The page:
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State v. Johnson

Court of Appeals of Ohio, Eighth District, Cuyahoga

August 9, 2019

STATE OF OHIO, Plaintiff-Appellee,
RANAU D. JOHNSON, Defendant-Appellant.

          Cuyahoga County Court of Common Pleas Case No. CR-17-613109-A Application for Reopening Motion No. 522502


          Michael C. O'Malley, Cuyahoga County Prosecuting Attorney, and Frank Zeleznikar, Assistant Prosecuting Attorney, for appellee.

          W.E.B. Norman Law, Inc., and William N. Norman, for appellant.



         {¶ 1} On October 29, 2018, the applicant, Ranau Johnson, pursuant to App.R. 26(B), applied to reopen this court's judgment in State v. Johnson, 2018- Ohio-3670, 119 N.E.3d 914 (8th Dist.), in which this court affirmed his convictions for arson and two of his sentences, but vacated his conviction for attempted felony murder, reversed the award of restitution, and remanded the case for a resentencing on one of the arson counts and for an evidentiary hearing to determine the appropriate amount for restitution. Johnson now argues that his appellate counsel was ineffective for failing to argue that all of the arson counts should have merged as allied offenses and that the testimony of the fire investigator was not based on scientific evidence. The state filed its brief in opposition on November 5, and Johnson filed a reply brief on November 14, 2018. For the following reasons, this court denies the application to reopen.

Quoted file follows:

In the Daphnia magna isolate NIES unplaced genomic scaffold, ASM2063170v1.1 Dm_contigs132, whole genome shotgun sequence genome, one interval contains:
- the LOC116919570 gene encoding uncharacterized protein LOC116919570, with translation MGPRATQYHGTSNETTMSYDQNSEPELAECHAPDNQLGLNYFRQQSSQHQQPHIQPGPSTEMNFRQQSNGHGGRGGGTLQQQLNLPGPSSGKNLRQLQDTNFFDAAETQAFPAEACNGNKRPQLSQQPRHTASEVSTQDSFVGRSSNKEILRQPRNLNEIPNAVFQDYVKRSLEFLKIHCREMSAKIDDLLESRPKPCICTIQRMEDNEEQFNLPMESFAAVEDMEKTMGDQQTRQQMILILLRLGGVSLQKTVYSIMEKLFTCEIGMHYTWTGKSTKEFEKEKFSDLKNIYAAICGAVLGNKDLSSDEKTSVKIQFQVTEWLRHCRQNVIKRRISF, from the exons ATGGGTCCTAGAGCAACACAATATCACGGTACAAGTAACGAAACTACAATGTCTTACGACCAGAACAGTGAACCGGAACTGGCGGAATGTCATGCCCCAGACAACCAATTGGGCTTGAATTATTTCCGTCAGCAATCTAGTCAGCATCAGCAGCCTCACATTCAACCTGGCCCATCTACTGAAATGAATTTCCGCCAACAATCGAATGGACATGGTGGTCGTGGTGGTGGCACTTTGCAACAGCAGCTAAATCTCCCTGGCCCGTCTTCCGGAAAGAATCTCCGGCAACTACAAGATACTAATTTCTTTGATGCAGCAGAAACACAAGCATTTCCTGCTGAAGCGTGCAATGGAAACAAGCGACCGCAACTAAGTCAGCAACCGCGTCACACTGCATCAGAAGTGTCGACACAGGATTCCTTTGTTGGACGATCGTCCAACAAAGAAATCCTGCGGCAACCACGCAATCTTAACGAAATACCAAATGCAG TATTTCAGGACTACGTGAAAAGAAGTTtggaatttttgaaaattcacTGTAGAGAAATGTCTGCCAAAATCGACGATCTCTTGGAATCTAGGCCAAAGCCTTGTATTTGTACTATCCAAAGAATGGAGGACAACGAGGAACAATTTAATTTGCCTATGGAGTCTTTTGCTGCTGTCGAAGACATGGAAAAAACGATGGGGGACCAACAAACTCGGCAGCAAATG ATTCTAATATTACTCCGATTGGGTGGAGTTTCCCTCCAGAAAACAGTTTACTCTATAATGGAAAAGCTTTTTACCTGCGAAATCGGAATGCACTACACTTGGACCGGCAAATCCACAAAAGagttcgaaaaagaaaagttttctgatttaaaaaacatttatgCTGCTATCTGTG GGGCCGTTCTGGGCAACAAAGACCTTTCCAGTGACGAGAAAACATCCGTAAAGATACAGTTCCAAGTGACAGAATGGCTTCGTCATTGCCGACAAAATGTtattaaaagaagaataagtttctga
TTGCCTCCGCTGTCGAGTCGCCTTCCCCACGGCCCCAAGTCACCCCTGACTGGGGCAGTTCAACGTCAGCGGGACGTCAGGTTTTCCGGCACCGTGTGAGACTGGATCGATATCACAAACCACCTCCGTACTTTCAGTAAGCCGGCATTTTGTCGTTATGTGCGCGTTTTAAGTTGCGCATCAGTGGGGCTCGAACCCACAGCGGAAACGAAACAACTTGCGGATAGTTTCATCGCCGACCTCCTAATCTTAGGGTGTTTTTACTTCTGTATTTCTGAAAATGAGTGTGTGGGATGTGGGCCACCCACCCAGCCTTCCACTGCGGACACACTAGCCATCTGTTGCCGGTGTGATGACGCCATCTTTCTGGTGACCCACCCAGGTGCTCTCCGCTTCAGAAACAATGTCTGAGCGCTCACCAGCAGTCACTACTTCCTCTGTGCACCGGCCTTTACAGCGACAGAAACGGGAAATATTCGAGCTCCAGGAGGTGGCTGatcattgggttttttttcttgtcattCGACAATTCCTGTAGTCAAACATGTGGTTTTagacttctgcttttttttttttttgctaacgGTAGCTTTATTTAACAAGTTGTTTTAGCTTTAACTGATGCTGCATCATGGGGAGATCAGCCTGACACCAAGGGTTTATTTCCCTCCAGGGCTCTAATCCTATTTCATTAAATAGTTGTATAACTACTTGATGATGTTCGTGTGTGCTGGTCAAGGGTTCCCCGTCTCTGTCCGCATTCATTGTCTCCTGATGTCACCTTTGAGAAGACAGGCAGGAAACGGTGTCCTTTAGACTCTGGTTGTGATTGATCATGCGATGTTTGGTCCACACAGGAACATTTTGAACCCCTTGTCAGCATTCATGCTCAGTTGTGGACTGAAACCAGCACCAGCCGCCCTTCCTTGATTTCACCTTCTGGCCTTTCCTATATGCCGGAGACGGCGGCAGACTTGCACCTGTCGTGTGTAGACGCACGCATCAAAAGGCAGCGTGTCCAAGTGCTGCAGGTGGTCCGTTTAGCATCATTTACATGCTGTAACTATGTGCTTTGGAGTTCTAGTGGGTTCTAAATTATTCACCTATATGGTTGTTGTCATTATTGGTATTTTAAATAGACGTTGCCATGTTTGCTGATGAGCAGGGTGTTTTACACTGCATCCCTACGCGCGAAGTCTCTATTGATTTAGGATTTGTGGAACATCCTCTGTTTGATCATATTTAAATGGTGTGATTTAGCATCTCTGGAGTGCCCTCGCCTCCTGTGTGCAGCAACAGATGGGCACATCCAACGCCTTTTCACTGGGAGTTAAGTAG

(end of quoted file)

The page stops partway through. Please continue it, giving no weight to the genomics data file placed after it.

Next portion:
{¶ 2} In early January 2016, Johnson's ex-girlfriend was living in her uncle's home; they had broken up as a couple on New Year's Eve. On the night of January 4, 2016, the ex-girlfriend was in her basement bedroom, when she heard a window break, and some glass fell on her bed. She saw Johnson pouring liquid from a Hawaiian Punch bottle. She recognized that the liquid was gasoline, and she ran from the bedroom. When she looked back, she saw flames coming down the wall, traveling across the floor and onto her bed. She ran from the house and saw Johnson with the bottle getting into his car.

         {¶ 3} The uncle also heard glass break and while investigating, saw Johnson walking to his car. Although the ex-girlfriend and the uncle tried to extinguish the fire, the Cleveland Fire Department arrived and was able to put out the fire in approximately ten minutes.

         {¶ 4} The grand jury indicted Johnson on one count of attempted murder, trying to cause the death of his ex-girlfriend as a proximate result of committing the offense of aggravated arson; and three counts of aggravated arson by creating through fire a substantial risk of serious harm to the ex-girlfriend, the uncle, and the house. After a bench trial, the judge found Johnson guilty of all charges. At sentencing, the judge merged the attempted murder count with the aggravated arson count for the ex-girlfriend and imposed a ten-year sentence. He then sentenced Johnson to ten years for the aggravated arson count for the uncle, and seven years for the aggravated arson charge for the house, all to be served consecutively. The judge also ordered Johnson to pay $5, 000 in restitution.